No swell producing winds of interest were occurring.
Over the next 72 hours no swell producing weather systems of interest are forecast.
South Pacific Animations: Jetstream - Surface Pressure/Wind - Sea Height - Surf Height
Marine weather and forecast conditions 3-10 days into the future
Beyond 72 hours another gale is to try and take root over and just off Japan on Wed AM (1/24) with 35-40 kt west winds and 28 ft seas at 33N 150E targeting Hawaii. In the evening 35 kt west winds to continue streaming off Japan with 26 ft seas at 34N 157E. On Thurs AM (1/25) west winds to be fading from 30-35 kts just 700 nmiles off Japan with seas fading from 24 ft at 35N 160E. This system is to be gone from there. Small swell is possible for Hawaii with luck.
Beyond 72 hours no swell producing weather system nor fetch is forecast.
More details to follow...
Strong Easterly Wind Burst Fading
The Madden Julian Oscillation is a periodic weather cycle that tracks east along the equator circumnavigating the globe. It is characterized in it's Inactive Phase by enhanced trade winds and dry weather over the part of the equator it is in control of, and in it's Active Phase by slackening if not an outright reversing trade winds while enhancing precipitation. The oscillation occurs in roughly 20-30 day cycles (Inactive for 20-30 days, then Active for 20-30 days) over any single location on the planet, though most noticeable in the Pacific. During the Active Phase in the Pacific the MJO tends to support the formation of stronger and longer lasting gales resulting in enhanced potential for the formation of swell producing storms. Prolonged and consecutive Active MJO Phases in the Pacific help support the formation of El Nino. During the Inactive Phase the jet stream tends to split resulting in high pressure and less potential for swell producing storm development. Wind anomalies in the Kelvin Wave Generation Area (KWGA) are key for understanding what Phase the MJO is in over the Pacific. The KWGA is located on the equator from 135E-170W and 5 degs north and south (or on the equator from New Guinea east to the dateline). West wind anomalies in the KWGA suggest the Active Phase of the MJO in the Pacific, and east anomalies suggests the Inactive Phase. In turn the Active Phase strengthens and the Inactive Phase weakens the jetstream, which in turn enhances or dampens storm production respectively in the Pacific.The paragraphs below analyze the state of the MJO in the Pacific and provide forecasts for MJO activity (which directly relate to the potential for swell production).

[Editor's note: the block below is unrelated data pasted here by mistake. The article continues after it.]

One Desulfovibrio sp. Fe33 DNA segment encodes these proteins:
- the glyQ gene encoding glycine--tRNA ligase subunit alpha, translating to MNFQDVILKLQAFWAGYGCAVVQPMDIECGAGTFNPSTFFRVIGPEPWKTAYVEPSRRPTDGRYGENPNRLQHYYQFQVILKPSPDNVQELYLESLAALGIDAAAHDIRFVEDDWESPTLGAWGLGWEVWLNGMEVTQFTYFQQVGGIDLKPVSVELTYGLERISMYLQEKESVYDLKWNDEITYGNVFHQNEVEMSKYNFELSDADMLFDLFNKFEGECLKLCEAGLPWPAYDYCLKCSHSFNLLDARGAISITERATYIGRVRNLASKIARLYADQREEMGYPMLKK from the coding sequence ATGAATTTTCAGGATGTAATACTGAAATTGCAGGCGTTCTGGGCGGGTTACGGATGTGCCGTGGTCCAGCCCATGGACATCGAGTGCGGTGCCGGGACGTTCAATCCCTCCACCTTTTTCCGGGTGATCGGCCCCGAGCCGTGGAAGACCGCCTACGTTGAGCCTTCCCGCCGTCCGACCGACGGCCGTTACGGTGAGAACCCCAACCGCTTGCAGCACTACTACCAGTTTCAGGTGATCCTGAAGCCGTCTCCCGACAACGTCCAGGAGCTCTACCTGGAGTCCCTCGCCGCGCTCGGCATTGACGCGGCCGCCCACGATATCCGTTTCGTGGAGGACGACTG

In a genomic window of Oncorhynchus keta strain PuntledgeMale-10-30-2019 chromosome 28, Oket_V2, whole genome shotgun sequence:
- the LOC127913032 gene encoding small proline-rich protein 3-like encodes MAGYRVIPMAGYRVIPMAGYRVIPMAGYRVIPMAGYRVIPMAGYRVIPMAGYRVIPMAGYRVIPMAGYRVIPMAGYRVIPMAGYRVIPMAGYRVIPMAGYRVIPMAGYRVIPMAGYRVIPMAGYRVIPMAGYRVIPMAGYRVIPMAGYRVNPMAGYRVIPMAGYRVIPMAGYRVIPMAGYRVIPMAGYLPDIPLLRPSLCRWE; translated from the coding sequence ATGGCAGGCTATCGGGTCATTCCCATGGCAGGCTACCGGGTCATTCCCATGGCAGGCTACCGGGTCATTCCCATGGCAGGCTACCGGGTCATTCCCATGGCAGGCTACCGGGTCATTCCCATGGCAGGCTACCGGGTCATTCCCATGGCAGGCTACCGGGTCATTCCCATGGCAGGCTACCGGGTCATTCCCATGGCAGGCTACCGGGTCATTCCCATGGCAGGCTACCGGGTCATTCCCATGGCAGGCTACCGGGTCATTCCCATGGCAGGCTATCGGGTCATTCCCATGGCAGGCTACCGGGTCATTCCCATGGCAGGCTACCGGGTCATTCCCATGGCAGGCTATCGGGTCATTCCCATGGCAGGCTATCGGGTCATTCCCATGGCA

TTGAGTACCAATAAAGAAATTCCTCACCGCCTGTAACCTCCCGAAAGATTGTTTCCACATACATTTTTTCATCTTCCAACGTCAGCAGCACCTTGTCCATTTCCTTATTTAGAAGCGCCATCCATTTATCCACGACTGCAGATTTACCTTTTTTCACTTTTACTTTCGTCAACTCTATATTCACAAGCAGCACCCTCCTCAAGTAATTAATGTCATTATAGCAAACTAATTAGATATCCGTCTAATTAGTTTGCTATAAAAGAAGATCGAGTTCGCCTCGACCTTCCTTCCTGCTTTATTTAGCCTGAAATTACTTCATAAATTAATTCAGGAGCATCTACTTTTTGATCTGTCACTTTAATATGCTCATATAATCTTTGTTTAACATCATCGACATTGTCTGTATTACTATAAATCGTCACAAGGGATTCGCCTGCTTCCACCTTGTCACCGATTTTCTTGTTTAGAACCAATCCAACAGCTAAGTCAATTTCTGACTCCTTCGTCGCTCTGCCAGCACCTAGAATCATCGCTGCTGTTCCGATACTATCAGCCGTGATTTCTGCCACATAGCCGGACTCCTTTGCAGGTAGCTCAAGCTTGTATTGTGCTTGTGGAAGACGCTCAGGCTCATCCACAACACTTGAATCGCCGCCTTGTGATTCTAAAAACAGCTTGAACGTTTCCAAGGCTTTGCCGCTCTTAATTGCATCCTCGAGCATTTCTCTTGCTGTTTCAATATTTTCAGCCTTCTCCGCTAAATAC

Overview: La Nina started developing in early 2016, but westward displaced and generally weak. And by March 2017, it was gone with suspicious warming developing along South America and over the Galapagos to a point south of Hawaii. By May the atmosphere returned to a neutral configuration but then in July east anomalies started building in the KWGA and have not stopped, with cold water upwelling over the the Nino1.2 and 3.4 areas, indicative of La Nina. So it appears now a double dip La Nina is setting up and is to continue through the Winter and Spring of 2017-2018.
KWGA/Equatorial Surface Wind Analysis & Short-term Forecast:
Analysis (TAO Buoys): As of Sat (1/20) 5 day average winds were from the east over the entire equatorial Pacific including the Kelvin Wave Generation Area. Anomalies were neutral over the East Pacific but very strong easterly over the KWGA.
1 Week Forecast (GFS Model): (1/21) Strong east anomalies were modeled over the entire KWGA. This pattern is to quickly start fading on Mon (1/22) while easing east with light east anomalies only present on the dateline and points east of there a week out (1/28 - the end of the model run) with weak westerly anomalies developing in the core of the KWGA. The Inactive Phase of the MJO looks to be at it's peak today over the KWGA with the Active Phase trying to build in a week out.